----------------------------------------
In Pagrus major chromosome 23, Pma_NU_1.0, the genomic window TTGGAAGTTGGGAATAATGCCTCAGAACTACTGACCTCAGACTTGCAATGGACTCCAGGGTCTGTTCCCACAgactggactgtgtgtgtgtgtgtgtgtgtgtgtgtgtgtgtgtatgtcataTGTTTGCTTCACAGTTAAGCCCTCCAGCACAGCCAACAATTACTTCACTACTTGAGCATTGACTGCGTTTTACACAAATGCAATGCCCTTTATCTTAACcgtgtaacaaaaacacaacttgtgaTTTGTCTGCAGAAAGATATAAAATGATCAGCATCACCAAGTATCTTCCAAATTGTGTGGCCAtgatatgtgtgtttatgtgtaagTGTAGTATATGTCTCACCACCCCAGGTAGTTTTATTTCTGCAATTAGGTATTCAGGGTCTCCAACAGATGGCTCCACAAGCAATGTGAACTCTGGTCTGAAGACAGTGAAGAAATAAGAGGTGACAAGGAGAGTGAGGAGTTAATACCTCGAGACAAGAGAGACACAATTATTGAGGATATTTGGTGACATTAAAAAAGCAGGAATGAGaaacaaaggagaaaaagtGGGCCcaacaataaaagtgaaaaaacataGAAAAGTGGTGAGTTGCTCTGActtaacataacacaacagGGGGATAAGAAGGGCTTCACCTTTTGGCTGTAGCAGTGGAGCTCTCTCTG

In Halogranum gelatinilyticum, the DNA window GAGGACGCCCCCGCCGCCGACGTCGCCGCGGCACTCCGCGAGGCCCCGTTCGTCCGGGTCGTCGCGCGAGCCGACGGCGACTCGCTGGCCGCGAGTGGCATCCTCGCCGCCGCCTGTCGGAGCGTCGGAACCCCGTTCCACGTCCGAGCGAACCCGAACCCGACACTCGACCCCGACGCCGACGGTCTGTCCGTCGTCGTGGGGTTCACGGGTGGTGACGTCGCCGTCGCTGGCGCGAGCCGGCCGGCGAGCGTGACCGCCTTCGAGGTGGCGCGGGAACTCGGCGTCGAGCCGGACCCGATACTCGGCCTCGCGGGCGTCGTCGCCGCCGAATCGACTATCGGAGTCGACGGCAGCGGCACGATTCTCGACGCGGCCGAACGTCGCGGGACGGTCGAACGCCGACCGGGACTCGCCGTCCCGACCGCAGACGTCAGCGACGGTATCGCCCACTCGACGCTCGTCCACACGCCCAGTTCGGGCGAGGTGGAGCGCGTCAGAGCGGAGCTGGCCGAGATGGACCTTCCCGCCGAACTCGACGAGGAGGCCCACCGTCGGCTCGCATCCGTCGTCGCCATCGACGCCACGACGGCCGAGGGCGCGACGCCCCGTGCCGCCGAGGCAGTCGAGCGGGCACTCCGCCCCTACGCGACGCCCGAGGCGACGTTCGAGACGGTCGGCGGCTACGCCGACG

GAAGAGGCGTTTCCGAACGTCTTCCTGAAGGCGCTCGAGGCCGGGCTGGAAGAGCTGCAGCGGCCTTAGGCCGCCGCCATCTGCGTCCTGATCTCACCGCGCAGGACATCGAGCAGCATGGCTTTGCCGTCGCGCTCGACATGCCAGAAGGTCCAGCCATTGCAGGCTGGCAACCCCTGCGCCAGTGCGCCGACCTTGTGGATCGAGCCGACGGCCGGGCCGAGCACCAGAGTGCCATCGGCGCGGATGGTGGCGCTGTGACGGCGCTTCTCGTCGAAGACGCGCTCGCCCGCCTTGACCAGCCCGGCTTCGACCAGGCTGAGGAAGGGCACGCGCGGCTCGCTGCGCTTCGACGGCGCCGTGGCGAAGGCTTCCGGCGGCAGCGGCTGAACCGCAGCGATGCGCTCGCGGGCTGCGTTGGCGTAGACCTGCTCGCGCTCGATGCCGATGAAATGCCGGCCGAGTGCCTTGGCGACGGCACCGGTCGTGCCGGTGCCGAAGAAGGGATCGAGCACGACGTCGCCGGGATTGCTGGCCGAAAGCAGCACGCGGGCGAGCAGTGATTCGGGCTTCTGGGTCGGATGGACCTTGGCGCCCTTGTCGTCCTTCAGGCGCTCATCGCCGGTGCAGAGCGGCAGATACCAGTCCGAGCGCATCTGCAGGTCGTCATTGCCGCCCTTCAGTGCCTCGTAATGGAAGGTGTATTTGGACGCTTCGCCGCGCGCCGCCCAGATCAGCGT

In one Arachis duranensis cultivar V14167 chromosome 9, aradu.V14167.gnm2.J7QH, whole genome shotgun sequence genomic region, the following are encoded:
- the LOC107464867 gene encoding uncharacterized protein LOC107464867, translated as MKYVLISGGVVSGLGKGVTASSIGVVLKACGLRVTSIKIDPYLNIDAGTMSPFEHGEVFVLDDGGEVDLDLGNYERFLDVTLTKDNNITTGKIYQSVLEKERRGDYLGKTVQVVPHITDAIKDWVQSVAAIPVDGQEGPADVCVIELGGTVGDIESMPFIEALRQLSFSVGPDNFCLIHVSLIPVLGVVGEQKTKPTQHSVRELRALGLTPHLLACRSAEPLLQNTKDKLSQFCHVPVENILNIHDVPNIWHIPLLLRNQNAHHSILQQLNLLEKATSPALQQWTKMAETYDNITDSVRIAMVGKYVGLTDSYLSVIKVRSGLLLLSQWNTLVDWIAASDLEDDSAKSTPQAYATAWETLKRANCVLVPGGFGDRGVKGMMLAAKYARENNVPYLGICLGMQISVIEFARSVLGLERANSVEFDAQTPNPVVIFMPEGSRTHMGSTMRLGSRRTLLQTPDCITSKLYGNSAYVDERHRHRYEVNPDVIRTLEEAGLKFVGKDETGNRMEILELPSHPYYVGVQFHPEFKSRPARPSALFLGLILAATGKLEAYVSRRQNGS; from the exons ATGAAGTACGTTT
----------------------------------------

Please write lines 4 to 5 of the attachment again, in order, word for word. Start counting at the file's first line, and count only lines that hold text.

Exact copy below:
In one Arachis duranensis cultivar V14167 chromosome 9, aradu.V14167.gnm2.J7QH, whole genome shotgun sequence genomic region, the following are encoded:
- the LOC107464867 gene encoding uncharacterized protein LOC107464867, translated as MKYVLISGGVVSGLGKGVTASSIGVVLKACGLRVTSIKIDPYLNIDAGTMSPFEHGEVFVLDDGGEVDLDLGNYERFLDVTLTKDNNITTGKIYQSVLEKERRGDYLGKTVQVVPHITDAIKDWVQSVAAIPVDGQEGPADVCVIELGGTVGDIESMPFIEALRQLSFSVGPDNFCLIHVSLIPVLGVVGEQKTKPTQHSVRELRALGLTPHLLACRSAEPLLQNTKDKLSQFCHVPVENILNIHDVPNIWHIPLLLRNQNAHHSILQQLNLLEKATSPALQQWTKMAETYDNITDSVRIAMVGKYVGLTDSYLSVIKVRSGLLLLSQWNTLVDWIAASDLEDDSAKSTPQAYATAWETLKRANCVLVPGGFGDRGVKGMMLAAKYARENNVPYLGICLGMQISVIEFARSVLGLERANSVEFDAQTPNPVVIFMPEGSRTHMGSTMRLGSRRTLLQTPDCITSKLYGNSAYVDERHRHRYEVNPDVIRTLEEAGLKFVGKDETGNRMEILELPSHPYYVGVQFHPEFKSRPARPSALFLGLILAATGKLEAYVSRRQNGS; from the exons ATGAAGTACGTTT